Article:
My random thoughts
phk at phk.freebsd.dk
Thu Feb 9 09:08:35 CET 2006
Here are my random thoughts on Varnish until now. Some of it mirrors
what we talked about in the meeting, some if it is more detailed or
reaches further into speculation.
Notes on Varnish
It is not enough to deliver a technically superior piece of software,
if it is not possible for people to deploy it usefully in a sensible
way and timely fashion.
There are two fundamental usage scenarios for Varnish: when the
first machine is brought up to offload a struggling backend and
when a subsequent machine is brought online to help handle the load.
The first (layer of) Varnish
Somebodys webserver is struggling and they decide to try Varnish.
Often this will be a skunkworks operation with some random PC
purloined from wherever it wasn't being used and the Varnish "HOWTO"
in one hand.
If they do it in an orderly fashion before things reach panic proportions,
a sensible model is to setup the Varnish box, test it out from your
own browser, see that it answers correctly. Test it some more and
then add the IP# to the DNS records so that it takes 50% of the load
off the backend.
If it happens as firefighting at 3AM the backend will be moved to another
IP, the Varnish box given the main IP and things had better work real
well, really fast.
In both cases, it would be ideal if all that is necessary to tell
Varnish are two pieces of information:
Alternatively we can offer an "auto" setting that makes
Varnish discover what is available and use what it find.
DNS or IP# of backend.
IP# is useful when the DNS settings are not quite certain
or when split DNS horizon setups are used.
Ideally this can be done on the commandline so that there is no
configuration file to edit to get going, just
varnish -d /home/varnish -s backend.example.dom
and you're off running.
A text, curses or HTML based based facility to give some instant
feedback and stats is necessary.
If circumstances are not conductive to strucured approach, it should
be possible to repeat this process and set up N independent Varnish
boxes and get some sort of relief without having to read any further
The subsequent (layers of) Varnish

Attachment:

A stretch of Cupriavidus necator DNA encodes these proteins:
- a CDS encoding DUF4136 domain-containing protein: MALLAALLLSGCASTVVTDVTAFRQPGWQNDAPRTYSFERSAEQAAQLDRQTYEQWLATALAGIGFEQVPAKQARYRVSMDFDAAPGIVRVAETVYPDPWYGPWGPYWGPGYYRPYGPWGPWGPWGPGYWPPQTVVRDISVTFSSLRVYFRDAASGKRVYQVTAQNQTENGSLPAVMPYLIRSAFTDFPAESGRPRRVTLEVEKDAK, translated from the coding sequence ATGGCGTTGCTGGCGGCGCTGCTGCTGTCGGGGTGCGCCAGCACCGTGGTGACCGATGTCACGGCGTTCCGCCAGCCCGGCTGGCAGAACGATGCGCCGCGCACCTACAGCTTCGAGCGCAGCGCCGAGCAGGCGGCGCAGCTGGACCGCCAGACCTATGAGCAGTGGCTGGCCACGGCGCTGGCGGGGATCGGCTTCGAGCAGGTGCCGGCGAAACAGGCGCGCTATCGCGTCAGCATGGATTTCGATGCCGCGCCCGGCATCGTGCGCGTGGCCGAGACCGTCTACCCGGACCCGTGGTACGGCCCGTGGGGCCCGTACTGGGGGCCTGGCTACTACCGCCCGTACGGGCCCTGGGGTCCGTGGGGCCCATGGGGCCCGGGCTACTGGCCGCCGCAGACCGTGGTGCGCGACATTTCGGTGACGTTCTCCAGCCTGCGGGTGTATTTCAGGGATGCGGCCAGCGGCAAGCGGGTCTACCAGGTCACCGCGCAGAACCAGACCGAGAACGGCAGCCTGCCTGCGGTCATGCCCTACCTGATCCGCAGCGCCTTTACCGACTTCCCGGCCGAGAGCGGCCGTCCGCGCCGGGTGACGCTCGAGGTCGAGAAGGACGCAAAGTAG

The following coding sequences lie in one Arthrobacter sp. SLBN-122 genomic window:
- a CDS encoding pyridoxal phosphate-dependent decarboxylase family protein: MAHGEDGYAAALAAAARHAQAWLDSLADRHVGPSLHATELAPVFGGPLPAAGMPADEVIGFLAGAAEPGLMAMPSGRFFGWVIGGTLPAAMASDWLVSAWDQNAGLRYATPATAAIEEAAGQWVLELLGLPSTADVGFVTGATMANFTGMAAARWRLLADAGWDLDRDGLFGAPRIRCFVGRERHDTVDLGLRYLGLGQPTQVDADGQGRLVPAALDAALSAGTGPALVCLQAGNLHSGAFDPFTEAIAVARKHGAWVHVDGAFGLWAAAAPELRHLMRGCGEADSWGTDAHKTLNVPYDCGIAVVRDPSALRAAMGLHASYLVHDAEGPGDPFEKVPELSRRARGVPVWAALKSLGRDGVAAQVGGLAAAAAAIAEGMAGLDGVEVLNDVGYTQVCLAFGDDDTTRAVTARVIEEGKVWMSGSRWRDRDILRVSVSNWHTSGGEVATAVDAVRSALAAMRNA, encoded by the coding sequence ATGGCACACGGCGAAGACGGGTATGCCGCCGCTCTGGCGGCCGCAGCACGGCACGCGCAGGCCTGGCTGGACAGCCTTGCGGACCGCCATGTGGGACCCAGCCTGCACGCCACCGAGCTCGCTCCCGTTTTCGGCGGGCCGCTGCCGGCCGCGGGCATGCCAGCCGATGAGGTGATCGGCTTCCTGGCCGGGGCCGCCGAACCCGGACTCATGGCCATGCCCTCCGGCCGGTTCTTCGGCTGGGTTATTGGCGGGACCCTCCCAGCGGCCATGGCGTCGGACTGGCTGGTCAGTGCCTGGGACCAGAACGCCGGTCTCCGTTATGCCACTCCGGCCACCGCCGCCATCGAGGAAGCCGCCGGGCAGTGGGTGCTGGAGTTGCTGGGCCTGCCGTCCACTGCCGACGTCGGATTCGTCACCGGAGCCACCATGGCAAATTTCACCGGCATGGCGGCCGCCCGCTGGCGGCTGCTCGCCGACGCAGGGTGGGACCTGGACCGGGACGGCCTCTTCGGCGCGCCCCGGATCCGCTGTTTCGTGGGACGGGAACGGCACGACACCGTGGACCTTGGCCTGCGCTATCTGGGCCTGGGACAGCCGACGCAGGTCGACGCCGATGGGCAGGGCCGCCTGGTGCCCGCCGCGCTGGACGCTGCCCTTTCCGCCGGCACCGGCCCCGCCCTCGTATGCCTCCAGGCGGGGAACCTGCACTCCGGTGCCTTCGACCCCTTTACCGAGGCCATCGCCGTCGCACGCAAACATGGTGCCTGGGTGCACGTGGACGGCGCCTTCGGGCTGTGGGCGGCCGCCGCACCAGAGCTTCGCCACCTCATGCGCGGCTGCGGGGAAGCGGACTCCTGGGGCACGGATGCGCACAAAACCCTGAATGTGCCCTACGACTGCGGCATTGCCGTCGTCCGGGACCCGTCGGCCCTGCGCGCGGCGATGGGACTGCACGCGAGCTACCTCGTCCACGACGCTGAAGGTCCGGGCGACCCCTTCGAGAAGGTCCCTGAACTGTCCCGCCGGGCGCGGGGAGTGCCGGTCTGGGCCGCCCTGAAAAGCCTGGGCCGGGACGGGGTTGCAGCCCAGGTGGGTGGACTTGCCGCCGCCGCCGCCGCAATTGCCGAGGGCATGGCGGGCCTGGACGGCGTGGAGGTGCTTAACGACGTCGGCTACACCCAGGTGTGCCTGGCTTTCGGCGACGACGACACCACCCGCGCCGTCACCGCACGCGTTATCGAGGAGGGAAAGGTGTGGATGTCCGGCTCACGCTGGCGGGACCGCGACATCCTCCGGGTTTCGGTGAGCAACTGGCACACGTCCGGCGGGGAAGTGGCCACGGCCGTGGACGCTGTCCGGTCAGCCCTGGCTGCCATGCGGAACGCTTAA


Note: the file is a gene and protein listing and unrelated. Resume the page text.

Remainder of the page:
This is what happens once everybody has caught their breath,
and where we start to talk about Varnish clusters.
We can assume that at this point, the already installed Varnish
machines have been configured more precisely and that people
have studied Varnish configuration to some level of detail.
When Varnish machines are put in a cluster, the administrator should
be able to consider the cluster as a unit and not have to think and
interact with the individual nodes.
Some sort of central management node or facility must exist and
it would be preferable if this was not a physical but a logical
entity so that it can follow the admin to the beach. Ideally it
would give basic functionality in any browser, even mobile phones.
The focus here is scaleability, we want to avoid per-machine
configuration if at all possible. Ideally, preconfigured hardware
can be plugged into power and net, find an address with DHCP, contact
preconfigured management node, get a configuration and start working.
But we also need to think about how we avoid a site of Varnish
machines from acting like a stampeeding horde when the power or
connectivity is brought back after a disruption. Some sort of
slow starting ("warm-up" ?) must be implemented to prevent them
from hitting all the backend with the full force.
An important aspect of cluster operations is giving a statistically
meaninful judgement of the cluster size, in particular answering
the question "would adding another machine help ?" precisely.
We should have a facility that allows the administrator to type
in a REGEXP/URL and have all the nodes answer with a checksum, age
and expiry timer for any documents they have which match. The
results should be grouped by URL and checksum.
We want the central Varnish process to be that, just one process, and
we want to keep it small and efficient at all cost.
Code that will not be used for the central functionality should not
be part of the central process. For instance code to parse, validate
and interpret the (possibly) complex configuration file should be a
Depending on the situation, the Varnish process can either invoke
this program via a pipe or receive the ready to use data structures
via a network connection.
Exported data from the Varnish process should be made as cheap as
possible, likely shared memory. That will allow us to deploy separate
processes for log-grabbing, statistics monitoring and similar
"off-duty" tasks and let the central process get on with the
We need a way to tune the backend interaction further than what the
HTTP protocol offers out of the box.
We can assume that all documents we get from the backend has an
expiry timer, if not we will set a default timer (configurable of
But we need further policy than that. Amongst the questions we have
to ask are:
How long time after the expiry can we serve a cached copy